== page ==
Source

Eat anti-inflammatory

How To Travel With Fibromyalgia

I know it is really tempting to drink red wine, coffee or sodas on the plane. Those drinks will make you dehydrated, which will make your symptoms worse. There are many articles saying what people with fibromyalgia should eat or not. Here are some of it:

Food to eat: Berries, garlic, sweet potatoes, ginger, healthy fats, lemon, broccoli, beets, pineapple, salmon, turmeric, coconut oil and herbal teas like ginger or chamomile tea.

Food to avoid: Sugar, artificial sweeteners, gluten, nightshade vegetables, processed meat and fast food.

See the full list here of food to eat and to avoid.

Research your destination

How To Travel With Fibromyalgia

Your vacation should not be stressful. Plan ahead so you don’t have to stress yourself up and ruin your holiday with more pain. A good tip is to book a hotel with a hot tub or a swimming pool to relax in. If you are sensitive to noise make sure you book a place that is quiet and have comfortable beds.

It is also a good idea to consider your luggage – don’t pack too much and avoid shoulder bags and backpacks, suitcases are better and ask people to help you caring it.

Visit a rheumatologist before you go

How To Travel With Fibromyalgia

I am so happy I decided to go to a rheumatologist. After going to so many doctors, traumatologists and other specialists. It felt like I didn’t get anything out of it before I went to a physiologist that recommended me to go to a rheumatologist. It didn’t take long for the rheumatologist to specify that I had fibromyalgia and how to make the symptoms better. You can visit a rheumatologist if you only need tips on what you should do in terms of your travel and preparing for that.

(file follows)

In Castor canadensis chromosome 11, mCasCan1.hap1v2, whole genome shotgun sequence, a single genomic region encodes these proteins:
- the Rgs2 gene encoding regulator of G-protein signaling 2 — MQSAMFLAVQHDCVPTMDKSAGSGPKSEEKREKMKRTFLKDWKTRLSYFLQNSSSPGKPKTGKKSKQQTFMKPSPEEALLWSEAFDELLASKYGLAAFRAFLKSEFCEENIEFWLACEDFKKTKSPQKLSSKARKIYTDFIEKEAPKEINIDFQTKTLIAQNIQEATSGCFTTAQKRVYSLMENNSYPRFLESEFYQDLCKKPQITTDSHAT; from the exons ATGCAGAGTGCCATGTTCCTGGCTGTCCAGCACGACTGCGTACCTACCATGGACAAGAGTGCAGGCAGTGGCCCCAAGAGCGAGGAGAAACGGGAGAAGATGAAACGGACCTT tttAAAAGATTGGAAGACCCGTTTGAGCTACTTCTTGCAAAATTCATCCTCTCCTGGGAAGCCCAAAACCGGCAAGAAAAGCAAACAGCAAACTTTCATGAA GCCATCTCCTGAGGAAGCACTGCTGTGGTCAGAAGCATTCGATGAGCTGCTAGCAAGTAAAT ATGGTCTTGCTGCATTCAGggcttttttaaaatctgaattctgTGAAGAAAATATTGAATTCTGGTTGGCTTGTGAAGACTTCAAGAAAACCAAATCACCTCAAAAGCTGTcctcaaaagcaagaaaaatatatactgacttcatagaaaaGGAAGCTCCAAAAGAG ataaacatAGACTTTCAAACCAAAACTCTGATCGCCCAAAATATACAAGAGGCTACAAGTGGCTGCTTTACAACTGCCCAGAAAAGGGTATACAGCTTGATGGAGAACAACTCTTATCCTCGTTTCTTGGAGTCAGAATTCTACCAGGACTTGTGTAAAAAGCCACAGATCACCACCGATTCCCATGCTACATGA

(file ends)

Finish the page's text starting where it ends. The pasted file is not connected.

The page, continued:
Stretch out

How To Travel With Fibromyalgia

My rheumatologist told me to stretch shoulders, neck and legs multiple times a day, as well as practice yoga. Here are some streches you should try out every day. You can do many of these stretches while you are on the plane or on a bus. I suggest to get up and walk every hour to prevent stiffness.

How To Travel With Fibromyalgia

Source: Streching exercises

Bring your meds!

How To Travel With Fibromyalgia

Avoid the stress of trying to find medications while you are travelling. Bring all of the medications, to be covered for your whole trip. It might be a good idea to bring the prescription from the doctor as proof you can use those medications.

Travel products that can help

 

Travel pillow with memory foam!

 

I love memory foam! I recently bought a new sleeping pillow and a mattress and it is so comfortable!

You can buy Aeris memory foam travel pillow here: Aeris Memory Foam Travel Neck Pillow with Sleep Mask, Earplugs, Carry Bag, Adjustable Toggles and Velour Cover, Black

 

Travelrest


I can’t sleep on the plane without this. I am used to sleep on the side and this works perfect to fully relax on a plane.

If you sleep on one particular side, this one is perfect and you don’t have to worry about leaning into the person next to you or get hit when people walk by. I usually choose the aisle seat, because I get up and walk around every hour.

You can buy the travelrest here: Travelrest – Ultimate Travel Pillow – Lean Into It & Sleep – Ergonomic Neck Pillow – Airplanes, Cars, Buses, Trains, Office Napping, Camping, Wheelchairs & Home (Ranked 1 by WSJ)

 

Compression socks

I used to think these socks were just for old people. However, I use it every day and it lower the pain significantly.  It is suppose to help with your blood circulation and activity in the leg. It is good to buy at least two pairs if you want to use it every day.